We know that mushrooms are a hyper-intelligent plant species. Now research shows that they might actually have a language they communicate with each other in.
A new study published last week in Royal Society Open Science shows mushrooms communicate messages to each other through an electrical language that bears an undeniable resemblance to patterns of human speech, the Guardian reports.
Previous research shows that fungi emit electrical impulses through long, underground filamentous structures called hyphae (the interconnecting fibers that makeup mycelium) — similar to how nerve cells transmit information in humans.
This previous research shows that the firing rate of these mushroom impulses increases when the hyphae of wood-eating fungi come into contact with wooden blocks, suggesting that fungi use this electrical “language” to share information about food or injury with other mushrooms on the same chain of mycelium, or with hyphae-connected partners, such as trees.
But do these trains of electrical activity have anything in common with human language? Based on mathematical analysis, yes. But how? To investigate, Prof Andrew Adamatzky at the University of the West of England’s unconventional computing laboratory in Bristol analyzed the patterns of electrical spikes generated by four species of fungi: Enoki, split gill, ghost, and caterpillar fungi.
He conducted this analysis by inserting tiny electrodes into substrates colonized by the mushrooms’ mycelium.
“We do not know if there is a direct relationship between spiking patterns in fungi and human speech. Possibly not,” Adamatzky said to the Guardian. “On the other hand, there are many similarities in information processing in living substrates of different classes, families and species. I was just curious to compare.”
The research found that these spikes of electricity often clustered into trains of activity, resembling vocabularies of up to 50 words, and that the distribution of these “fungal word lengths” closely matched those of human languages.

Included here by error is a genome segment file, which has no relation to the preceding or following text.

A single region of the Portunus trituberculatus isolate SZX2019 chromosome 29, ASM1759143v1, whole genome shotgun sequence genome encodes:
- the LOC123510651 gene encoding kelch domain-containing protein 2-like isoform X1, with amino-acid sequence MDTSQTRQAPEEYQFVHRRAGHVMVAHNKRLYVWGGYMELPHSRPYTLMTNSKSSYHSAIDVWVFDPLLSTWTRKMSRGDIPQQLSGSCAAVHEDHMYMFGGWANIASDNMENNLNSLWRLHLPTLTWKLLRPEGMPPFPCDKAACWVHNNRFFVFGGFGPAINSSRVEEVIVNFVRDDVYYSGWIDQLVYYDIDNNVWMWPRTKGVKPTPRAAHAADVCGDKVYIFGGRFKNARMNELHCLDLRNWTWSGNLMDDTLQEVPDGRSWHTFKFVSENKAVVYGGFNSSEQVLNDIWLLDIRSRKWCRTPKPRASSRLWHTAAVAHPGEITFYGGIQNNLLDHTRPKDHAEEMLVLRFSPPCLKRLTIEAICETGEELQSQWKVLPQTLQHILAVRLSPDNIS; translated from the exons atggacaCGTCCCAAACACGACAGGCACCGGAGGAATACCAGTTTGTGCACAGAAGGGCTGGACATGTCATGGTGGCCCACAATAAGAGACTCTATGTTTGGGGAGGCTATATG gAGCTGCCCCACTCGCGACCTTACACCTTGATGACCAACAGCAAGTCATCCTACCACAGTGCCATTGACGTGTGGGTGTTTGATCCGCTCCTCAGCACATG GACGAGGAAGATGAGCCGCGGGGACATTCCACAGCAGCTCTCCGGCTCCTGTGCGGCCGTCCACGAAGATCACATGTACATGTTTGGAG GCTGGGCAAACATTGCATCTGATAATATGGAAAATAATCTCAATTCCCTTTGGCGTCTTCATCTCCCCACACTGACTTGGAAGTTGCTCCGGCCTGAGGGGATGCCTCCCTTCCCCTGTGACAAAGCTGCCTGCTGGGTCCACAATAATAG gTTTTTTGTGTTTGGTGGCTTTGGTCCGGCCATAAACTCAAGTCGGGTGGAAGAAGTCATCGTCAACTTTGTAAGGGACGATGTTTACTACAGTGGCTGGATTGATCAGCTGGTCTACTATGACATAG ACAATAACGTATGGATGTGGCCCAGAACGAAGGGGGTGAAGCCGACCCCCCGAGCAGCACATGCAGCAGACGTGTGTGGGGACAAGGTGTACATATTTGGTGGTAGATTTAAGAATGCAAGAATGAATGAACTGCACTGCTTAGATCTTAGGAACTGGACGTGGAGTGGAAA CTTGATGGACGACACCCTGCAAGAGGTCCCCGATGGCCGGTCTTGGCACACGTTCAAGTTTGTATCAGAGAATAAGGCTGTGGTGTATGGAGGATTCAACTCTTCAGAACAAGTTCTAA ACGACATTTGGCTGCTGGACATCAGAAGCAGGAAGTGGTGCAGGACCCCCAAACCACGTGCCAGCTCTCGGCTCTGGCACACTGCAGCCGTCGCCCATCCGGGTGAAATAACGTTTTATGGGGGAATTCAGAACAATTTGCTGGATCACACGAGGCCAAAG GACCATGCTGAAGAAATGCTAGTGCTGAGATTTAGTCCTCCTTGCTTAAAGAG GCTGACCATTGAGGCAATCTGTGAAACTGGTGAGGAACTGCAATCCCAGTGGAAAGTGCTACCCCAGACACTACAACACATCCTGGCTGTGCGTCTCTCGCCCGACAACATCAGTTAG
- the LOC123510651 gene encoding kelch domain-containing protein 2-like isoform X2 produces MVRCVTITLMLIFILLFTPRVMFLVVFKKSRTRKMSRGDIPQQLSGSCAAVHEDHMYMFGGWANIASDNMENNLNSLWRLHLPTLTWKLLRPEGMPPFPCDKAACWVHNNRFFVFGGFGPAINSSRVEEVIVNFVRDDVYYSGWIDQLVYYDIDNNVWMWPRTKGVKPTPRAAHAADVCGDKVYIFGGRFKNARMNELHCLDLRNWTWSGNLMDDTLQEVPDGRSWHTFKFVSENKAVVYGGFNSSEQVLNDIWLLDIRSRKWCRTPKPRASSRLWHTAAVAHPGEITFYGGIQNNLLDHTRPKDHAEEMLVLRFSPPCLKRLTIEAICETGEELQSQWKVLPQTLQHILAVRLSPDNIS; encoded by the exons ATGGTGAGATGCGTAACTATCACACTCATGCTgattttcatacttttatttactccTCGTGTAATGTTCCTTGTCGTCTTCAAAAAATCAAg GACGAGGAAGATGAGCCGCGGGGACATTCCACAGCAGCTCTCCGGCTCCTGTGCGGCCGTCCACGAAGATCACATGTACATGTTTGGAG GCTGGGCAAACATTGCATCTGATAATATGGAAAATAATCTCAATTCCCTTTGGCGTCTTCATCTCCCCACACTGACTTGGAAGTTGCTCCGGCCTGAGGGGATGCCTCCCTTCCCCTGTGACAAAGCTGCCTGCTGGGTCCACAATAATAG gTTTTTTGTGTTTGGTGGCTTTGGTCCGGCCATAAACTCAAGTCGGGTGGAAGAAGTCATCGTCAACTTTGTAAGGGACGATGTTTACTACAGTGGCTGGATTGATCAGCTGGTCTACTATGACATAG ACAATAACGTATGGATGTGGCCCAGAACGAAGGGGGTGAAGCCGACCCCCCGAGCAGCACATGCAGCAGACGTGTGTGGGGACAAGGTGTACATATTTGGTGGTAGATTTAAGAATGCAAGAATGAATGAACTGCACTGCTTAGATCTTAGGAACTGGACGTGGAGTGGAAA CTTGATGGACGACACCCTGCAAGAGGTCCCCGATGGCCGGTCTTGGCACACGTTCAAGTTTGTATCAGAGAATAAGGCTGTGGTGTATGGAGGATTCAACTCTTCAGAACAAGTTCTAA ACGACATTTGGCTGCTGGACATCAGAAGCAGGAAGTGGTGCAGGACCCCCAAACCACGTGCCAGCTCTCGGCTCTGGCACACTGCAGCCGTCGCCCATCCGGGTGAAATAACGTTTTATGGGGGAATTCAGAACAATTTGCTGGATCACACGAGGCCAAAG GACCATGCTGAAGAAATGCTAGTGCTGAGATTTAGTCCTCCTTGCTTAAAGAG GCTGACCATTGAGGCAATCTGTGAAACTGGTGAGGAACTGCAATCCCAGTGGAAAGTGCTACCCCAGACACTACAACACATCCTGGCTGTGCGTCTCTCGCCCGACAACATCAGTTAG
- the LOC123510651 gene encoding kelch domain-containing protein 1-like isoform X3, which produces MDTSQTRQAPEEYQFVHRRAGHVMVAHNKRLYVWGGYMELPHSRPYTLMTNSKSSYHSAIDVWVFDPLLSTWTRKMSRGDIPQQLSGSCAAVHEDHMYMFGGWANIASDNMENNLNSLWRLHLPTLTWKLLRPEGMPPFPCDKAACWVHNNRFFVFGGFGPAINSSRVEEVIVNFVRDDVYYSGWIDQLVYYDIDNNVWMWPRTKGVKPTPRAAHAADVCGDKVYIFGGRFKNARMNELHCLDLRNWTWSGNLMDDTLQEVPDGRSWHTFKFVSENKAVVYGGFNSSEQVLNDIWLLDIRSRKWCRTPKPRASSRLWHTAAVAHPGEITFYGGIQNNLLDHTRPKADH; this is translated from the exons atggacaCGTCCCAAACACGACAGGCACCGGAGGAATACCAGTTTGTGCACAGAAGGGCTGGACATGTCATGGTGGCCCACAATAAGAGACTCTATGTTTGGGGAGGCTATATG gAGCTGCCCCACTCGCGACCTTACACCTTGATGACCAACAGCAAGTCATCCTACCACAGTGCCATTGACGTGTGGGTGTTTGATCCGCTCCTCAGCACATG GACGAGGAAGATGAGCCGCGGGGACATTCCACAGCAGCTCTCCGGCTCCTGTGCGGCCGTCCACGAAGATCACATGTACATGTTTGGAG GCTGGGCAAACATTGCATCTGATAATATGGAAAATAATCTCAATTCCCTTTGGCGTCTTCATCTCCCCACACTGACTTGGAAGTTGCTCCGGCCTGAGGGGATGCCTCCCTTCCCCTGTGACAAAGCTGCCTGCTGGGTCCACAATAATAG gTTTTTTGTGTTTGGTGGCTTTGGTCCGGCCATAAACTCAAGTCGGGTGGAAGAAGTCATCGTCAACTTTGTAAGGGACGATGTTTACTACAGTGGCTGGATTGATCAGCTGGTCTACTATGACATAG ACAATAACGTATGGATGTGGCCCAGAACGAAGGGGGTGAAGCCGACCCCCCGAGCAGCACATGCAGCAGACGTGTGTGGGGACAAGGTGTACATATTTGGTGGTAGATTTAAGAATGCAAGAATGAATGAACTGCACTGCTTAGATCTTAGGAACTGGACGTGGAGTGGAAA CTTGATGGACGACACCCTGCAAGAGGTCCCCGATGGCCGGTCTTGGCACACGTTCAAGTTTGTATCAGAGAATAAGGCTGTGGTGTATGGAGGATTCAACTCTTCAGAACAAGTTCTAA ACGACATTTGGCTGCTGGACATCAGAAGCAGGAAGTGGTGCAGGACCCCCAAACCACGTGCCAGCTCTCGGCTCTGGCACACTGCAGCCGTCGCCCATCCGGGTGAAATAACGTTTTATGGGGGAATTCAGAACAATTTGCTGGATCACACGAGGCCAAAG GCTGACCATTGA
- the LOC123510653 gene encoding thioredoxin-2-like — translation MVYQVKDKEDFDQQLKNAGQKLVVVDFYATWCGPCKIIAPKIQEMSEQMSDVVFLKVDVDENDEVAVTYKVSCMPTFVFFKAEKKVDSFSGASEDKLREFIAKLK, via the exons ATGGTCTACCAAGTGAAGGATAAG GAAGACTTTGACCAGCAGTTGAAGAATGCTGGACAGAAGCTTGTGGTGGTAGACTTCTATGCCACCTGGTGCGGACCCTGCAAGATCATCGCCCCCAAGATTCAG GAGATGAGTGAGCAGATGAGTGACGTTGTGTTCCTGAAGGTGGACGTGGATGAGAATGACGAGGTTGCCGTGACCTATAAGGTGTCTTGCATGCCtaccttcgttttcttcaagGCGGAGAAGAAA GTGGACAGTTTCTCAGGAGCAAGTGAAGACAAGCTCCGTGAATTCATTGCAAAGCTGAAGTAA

Split gill mushrooms, which grow on decaying wood — and whose fruiting bodies resemble undulating waves of tightly packed coral — generated the most complex “sentences” of all.
Adamtzky suggests that the most likely reasons for the waves of electrical activity are to maintain the fungi’s integrity — the same way wolves howl to maintain the integrity of their pack — or to report newly discovered sources of attractants and repellents to other parts of their mycelia.
“There is also another option – they are saying nothing,” he said. “Propagating mycelium tips are electrically charged, and, therefore, when the charged tips pass in a pair of differential electrodes, a spike in the potential difference is recorded.”
He followed up that statement, however, saying that whatever these “spiking events” represent, they don’t appear to be random.
Other scientists would like to see more evidence before they’re willing to accept this mycelial electricity as a language. Other types of “pulsing behavior” have been recorded in fungal networks, such as pulsing nutrient transport. It’s believed this is possibly caused by rhythmic growth as fungi forage for food.
“This new paper detects rhythmic patterns in electric signals, of a similar frequency as the nutrient pulses we found,” said Dan Bebber, an associate professor of biosciences at the University of Exeter, and a member of the British Mycological Society’s fungal biology research committee.
“Though interesting, the interpretation as language seems somewhat over-enthusiastic and would require far more research and testing of critical hypotheses before we see ‘Fungus’ on Google Translate.